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Describe Kerberos keytabs

24 March,2021 by Rambler

A keytab is a text file containing a table with user accounts - accompanied by an encrypted hash of the user account . Typically one account but can be more. 

A non - windows system, such as Linux, can't be configured to start up with a Windows service account, so if you require a process to logon to Active Directory than keytabs are very useful.

This is a more secure option than retaining a clear text configuration file - & then possibly encrypt this file. Whereas with keytabs you're storing a hash password in the keytab file. 

More detailed -  a keytab is a cryptographic file with a representation of a Kerberos-protected service and its key of its associated service principal name in the Key Distribution Center(KDC)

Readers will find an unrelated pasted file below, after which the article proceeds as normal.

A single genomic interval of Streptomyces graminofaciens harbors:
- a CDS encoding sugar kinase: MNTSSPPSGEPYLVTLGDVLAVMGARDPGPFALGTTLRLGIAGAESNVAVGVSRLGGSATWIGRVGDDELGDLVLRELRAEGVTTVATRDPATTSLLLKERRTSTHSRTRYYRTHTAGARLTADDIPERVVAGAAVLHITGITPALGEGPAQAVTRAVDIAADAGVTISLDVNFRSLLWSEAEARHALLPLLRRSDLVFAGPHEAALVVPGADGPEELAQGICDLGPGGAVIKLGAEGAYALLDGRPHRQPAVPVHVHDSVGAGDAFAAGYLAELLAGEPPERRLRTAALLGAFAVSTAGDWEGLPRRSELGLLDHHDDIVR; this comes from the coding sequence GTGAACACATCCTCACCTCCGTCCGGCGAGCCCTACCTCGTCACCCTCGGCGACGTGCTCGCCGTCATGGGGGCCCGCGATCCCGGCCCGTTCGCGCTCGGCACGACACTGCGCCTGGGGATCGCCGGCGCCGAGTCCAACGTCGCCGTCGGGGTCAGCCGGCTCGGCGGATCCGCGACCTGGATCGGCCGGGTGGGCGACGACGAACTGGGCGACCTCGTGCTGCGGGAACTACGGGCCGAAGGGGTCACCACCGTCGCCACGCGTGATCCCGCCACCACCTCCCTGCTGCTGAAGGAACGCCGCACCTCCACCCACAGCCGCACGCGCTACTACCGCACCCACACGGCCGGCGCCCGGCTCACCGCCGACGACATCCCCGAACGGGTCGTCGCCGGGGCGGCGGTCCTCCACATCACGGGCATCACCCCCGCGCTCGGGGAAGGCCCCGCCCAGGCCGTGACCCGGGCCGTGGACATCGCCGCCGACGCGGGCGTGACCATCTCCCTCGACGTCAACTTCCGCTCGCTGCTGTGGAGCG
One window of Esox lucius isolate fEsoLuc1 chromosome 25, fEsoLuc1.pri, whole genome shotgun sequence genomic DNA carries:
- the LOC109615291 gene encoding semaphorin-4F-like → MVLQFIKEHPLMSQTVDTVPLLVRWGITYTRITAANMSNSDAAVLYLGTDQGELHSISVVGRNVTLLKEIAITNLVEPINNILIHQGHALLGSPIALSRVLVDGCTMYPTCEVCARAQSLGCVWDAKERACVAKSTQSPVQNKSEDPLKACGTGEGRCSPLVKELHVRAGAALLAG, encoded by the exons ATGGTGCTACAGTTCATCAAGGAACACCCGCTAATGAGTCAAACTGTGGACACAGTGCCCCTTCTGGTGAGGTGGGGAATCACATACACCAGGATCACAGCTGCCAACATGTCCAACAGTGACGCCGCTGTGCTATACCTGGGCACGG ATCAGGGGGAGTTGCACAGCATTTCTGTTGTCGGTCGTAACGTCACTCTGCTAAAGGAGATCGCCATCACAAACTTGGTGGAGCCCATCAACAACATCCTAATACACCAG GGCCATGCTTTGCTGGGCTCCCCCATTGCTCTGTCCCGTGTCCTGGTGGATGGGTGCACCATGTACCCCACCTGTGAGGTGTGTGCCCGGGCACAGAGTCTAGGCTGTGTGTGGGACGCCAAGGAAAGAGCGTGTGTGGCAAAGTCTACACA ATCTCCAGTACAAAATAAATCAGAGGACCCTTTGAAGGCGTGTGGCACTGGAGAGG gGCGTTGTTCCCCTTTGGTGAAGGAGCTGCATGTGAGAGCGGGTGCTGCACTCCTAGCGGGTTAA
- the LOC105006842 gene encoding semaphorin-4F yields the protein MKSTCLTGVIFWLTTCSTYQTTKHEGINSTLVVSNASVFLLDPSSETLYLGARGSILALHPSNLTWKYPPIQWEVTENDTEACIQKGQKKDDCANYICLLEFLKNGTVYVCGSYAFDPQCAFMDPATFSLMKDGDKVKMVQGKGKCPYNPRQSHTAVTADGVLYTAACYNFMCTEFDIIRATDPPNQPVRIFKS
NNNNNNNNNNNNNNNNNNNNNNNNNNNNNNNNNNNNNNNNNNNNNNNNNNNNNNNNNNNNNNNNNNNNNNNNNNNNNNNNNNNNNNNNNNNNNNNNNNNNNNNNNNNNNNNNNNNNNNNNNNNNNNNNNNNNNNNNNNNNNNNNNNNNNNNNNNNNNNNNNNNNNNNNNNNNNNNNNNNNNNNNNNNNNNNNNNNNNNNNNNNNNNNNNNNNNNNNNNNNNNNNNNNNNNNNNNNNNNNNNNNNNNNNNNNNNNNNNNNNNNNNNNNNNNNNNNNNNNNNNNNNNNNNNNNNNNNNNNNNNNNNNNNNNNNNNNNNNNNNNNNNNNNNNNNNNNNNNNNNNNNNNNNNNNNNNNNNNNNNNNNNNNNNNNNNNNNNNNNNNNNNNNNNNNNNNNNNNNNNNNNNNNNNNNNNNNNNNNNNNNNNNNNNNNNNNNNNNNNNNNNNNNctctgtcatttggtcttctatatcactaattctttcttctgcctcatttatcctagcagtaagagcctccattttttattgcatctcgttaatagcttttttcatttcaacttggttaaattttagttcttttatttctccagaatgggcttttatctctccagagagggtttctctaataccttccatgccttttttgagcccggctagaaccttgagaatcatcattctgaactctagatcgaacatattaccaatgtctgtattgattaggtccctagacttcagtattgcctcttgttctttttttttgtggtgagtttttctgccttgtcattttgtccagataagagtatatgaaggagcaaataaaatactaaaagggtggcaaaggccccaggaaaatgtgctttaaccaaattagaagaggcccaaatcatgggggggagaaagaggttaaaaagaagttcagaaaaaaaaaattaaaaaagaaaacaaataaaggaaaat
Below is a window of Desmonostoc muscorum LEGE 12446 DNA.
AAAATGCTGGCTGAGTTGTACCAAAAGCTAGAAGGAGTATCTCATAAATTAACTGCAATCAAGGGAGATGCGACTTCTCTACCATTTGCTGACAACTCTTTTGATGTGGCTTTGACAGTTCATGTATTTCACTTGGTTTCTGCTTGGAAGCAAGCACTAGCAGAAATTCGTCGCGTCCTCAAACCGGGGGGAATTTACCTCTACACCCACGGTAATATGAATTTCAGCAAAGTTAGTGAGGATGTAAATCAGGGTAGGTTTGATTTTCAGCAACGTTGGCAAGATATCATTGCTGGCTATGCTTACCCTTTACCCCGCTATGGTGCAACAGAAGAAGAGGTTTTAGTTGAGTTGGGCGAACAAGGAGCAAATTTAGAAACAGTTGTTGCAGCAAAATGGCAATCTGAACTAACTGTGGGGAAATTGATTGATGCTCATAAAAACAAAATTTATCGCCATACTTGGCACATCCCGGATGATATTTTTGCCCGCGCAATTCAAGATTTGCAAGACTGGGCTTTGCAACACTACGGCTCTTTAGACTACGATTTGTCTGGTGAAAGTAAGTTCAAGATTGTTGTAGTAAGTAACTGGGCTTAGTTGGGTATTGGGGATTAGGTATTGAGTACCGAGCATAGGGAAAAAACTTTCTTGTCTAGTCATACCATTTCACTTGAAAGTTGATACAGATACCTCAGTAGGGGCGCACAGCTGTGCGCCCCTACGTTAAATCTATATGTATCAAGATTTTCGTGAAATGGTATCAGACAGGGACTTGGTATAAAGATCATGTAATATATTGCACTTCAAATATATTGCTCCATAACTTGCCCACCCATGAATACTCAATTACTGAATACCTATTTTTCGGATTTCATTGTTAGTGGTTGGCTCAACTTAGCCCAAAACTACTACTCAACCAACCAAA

The KDC service which normally runs on a Domain Controller - in this case - the service exists as an SPN - which leads us to the second major use of the keytab file i.e decrypt the kerberos service ticket of an inbound directory user to the service

SPNs are central to this arrangement and the keytab binds these arrangments together .

In the Windows-only environment, keytabs will not ever be used, as the AD service account working  with the Windows Registry\security DLLs  provide the Kerberos SSO framework. It is only when the Active Directory-based enterprise is interoperating with non-Windows systems such as Containers on Linux keytabs are ever used.

The keytab doesn’t authenticate users coming into the Linux hosted application, that is the function of the Kerberos API, in conjunction with the application code. What the keytab does do is decrypt the Kerberos service ticket and “announce” to the Linux based host who the user is. This is the primary function of the keytab during Kerberos authentication.

Author: Rambler (


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